Here's Why You Should Stay In The Stock Market


By Chuck Carlson, CFA
CEO, Horizon Publishing

The market's gyrations this year have caused many investors to consider getting out of the market. This is a mistake. History has shown that "all-or-nothing" market timing is a losing game over time. Here's why:

(Several of these examples are from Charles Schwab research and the Financial Philosopher web site - www.financialphilosopher.typepad.com):

- Between 80% and 90% of the returns realized on stocks occur in less than 10% of trading days. So, if you're out of the market when stocks resume their march upward, your long-term returns may suffer significantly.

- A study by SEI Investments reviewed all the bear markets since World War II. According to the study, reported in The Wall Street Journal, stocks rose an average of 32.5% in the 12 months following the bear-market bottom. Yet, if you missed the bottom by just a week, that return fell to 24.3%. Waiting three months after the market turned cut your gain to less than 15%.

- From 1990 to 2005 a $10,000 investment would have grown to $51,354 had you just sat tight from beginning to end. However, if you had missed the best 10 days in that 15-year period, your returns would have dwindled to $31,994; if you had missed the best 30 days, you'd be looking at a mere $15,730.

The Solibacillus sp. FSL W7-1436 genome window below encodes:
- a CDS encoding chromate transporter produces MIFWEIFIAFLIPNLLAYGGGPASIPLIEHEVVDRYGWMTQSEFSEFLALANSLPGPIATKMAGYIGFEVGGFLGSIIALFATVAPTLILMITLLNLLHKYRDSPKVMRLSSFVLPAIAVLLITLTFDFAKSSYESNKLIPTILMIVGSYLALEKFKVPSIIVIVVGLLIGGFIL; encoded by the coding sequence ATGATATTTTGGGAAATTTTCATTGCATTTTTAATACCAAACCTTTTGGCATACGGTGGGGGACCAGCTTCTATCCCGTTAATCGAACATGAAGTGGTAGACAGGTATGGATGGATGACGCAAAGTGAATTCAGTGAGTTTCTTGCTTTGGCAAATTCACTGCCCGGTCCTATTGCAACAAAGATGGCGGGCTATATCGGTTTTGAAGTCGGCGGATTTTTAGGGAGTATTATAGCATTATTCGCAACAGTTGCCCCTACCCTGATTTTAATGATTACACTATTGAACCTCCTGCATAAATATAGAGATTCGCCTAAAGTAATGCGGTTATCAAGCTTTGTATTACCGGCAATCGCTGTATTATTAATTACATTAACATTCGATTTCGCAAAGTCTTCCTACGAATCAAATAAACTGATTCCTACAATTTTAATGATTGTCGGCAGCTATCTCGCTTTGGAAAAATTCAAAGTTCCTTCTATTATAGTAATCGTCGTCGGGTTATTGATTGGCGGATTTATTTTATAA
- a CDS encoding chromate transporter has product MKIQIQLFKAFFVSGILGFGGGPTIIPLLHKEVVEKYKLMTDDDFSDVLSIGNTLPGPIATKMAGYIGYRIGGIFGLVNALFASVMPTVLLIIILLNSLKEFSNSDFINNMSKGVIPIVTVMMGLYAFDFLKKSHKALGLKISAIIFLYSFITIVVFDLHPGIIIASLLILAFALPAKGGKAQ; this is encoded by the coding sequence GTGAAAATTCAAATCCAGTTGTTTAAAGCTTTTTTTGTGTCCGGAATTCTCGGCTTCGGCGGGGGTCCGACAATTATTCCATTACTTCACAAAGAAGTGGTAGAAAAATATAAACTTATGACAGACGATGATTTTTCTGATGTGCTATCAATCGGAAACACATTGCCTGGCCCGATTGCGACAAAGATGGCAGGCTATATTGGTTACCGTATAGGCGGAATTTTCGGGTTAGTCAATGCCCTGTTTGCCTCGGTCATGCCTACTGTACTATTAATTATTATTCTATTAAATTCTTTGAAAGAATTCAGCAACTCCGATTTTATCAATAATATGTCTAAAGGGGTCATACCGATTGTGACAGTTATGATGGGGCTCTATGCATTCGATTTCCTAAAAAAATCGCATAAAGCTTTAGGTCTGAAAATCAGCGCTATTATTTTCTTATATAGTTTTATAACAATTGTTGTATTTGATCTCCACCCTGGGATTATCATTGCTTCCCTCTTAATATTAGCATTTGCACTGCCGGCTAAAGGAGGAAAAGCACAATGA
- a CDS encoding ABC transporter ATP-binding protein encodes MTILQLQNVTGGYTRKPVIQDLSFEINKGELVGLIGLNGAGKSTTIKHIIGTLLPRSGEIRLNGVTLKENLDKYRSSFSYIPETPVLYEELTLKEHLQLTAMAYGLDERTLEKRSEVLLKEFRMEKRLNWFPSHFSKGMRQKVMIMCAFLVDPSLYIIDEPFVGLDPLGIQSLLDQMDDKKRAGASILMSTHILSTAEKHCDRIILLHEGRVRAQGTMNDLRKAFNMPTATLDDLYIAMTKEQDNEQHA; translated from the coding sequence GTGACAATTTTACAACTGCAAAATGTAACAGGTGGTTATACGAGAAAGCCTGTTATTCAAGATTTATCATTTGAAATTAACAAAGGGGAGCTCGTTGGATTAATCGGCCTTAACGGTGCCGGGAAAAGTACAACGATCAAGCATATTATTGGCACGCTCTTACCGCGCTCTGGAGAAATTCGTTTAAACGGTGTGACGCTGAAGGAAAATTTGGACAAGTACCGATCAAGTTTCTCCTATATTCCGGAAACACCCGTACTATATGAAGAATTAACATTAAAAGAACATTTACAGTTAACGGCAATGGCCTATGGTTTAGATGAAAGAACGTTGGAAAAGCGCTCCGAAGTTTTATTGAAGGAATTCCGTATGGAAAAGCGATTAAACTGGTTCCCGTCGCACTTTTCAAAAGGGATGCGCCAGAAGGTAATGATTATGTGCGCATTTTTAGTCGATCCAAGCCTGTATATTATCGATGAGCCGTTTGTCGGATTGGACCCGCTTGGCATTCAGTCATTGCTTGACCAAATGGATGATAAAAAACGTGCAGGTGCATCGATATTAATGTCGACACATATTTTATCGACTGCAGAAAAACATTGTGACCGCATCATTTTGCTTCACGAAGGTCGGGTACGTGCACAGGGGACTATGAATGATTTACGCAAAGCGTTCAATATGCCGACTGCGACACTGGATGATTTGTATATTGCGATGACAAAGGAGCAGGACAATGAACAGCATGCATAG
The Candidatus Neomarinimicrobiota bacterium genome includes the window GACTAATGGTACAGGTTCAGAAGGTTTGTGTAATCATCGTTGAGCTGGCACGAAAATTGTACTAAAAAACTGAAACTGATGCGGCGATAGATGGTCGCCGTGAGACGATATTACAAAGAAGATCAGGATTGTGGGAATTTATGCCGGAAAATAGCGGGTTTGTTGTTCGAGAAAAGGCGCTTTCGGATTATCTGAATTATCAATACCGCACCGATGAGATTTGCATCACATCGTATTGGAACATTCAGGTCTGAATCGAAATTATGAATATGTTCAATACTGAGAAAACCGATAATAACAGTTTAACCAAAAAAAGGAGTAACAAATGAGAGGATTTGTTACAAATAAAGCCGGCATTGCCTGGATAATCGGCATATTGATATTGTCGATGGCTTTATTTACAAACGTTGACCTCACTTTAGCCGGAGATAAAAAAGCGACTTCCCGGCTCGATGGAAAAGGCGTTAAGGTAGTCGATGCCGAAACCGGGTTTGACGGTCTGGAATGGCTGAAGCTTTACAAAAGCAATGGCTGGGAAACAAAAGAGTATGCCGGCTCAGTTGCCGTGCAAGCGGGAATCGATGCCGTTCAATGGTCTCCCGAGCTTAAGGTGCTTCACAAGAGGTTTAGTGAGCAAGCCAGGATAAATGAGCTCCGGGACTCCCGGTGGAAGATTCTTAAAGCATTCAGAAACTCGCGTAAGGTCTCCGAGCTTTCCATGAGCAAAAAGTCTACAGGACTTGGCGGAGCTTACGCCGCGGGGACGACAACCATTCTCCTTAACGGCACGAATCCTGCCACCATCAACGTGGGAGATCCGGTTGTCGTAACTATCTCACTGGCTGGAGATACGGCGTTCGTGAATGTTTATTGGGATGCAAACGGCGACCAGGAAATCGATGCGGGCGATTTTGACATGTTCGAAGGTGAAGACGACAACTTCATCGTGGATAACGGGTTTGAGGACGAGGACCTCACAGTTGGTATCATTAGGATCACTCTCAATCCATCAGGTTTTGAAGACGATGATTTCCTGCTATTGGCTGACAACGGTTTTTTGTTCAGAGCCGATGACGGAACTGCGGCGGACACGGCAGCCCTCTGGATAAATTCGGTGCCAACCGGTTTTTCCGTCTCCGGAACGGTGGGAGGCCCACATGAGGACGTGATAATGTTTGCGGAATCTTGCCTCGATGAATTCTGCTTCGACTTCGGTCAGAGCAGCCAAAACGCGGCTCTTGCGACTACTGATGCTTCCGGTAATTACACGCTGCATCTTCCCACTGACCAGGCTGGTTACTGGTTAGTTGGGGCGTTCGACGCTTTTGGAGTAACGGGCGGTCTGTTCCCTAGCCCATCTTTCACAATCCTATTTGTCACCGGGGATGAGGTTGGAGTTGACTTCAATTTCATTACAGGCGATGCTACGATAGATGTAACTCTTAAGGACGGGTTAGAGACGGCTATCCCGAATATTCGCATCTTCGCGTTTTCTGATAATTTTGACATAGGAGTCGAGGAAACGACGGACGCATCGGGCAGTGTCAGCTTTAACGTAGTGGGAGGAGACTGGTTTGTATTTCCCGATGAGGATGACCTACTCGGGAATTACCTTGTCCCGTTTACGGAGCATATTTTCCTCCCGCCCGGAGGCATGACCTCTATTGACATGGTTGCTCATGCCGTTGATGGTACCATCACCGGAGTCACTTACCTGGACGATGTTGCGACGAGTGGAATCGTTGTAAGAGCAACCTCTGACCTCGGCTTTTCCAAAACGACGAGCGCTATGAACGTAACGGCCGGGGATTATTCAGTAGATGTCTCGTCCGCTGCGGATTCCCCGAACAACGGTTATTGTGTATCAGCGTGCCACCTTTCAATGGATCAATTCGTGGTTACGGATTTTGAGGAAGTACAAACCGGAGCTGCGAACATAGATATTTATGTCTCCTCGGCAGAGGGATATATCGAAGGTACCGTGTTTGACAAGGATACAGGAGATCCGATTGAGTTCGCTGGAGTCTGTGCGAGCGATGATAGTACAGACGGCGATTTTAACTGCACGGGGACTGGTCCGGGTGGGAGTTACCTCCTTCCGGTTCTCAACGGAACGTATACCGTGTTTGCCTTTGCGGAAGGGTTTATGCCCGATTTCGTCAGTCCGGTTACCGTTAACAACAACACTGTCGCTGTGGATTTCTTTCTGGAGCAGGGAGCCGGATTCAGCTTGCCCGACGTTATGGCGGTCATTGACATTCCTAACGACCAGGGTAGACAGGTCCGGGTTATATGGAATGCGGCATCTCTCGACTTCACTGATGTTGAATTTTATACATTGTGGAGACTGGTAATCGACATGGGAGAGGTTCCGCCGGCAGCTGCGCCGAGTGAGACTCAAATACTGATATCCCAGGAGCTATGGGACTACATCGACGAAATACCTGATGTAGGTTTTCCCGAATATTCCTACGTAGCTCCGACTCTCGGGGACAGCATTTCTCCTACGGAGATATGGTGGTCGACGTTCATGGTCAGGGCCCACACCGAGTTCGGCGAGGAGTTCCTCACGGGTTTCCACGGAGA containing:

- Nobel laureate William Sharpe found that market timers must be right an incredible 82% of the time just to match the returns realized by buy-and-hold investors. While longterm investors were sitting tight, the market timer was fretting over when was the best time to get in or out of the market and not necessarily earning greater rewards.

- Between 1986 and 2005, the S&P 500 compounded at an annual rate of return of 11.9% - even in the face of the market crash in 1987, two recessions, two wars, 9/11, the 2000's "tech-wreck," accounting scandals (i.e. Enron), and more. Due to market timing, the average investor's return during that time was only 3.9%.

- If an investor missed just 40 of the biggest up days in the market over the last 20 years (1987-2007), their return would have totaled 3.98% versus remaining fully invested and achieving an average annualized return of 11.82%.

- The market research firm DALBAR went one step further and looked at the returns of mutual fund investors over the 20-year period, 1986-2006, and reported the average market timer return was - 2%. During this same time period, the S&P 500 Index returned 12%.

Bottom line: Time is much more important than timing when it comes to long-term market success. I know it seems tempting to "get out of the market now and get back in when things are better." The problem is that you never know when things are better until it is too late, and stocks have already skyrocketed.

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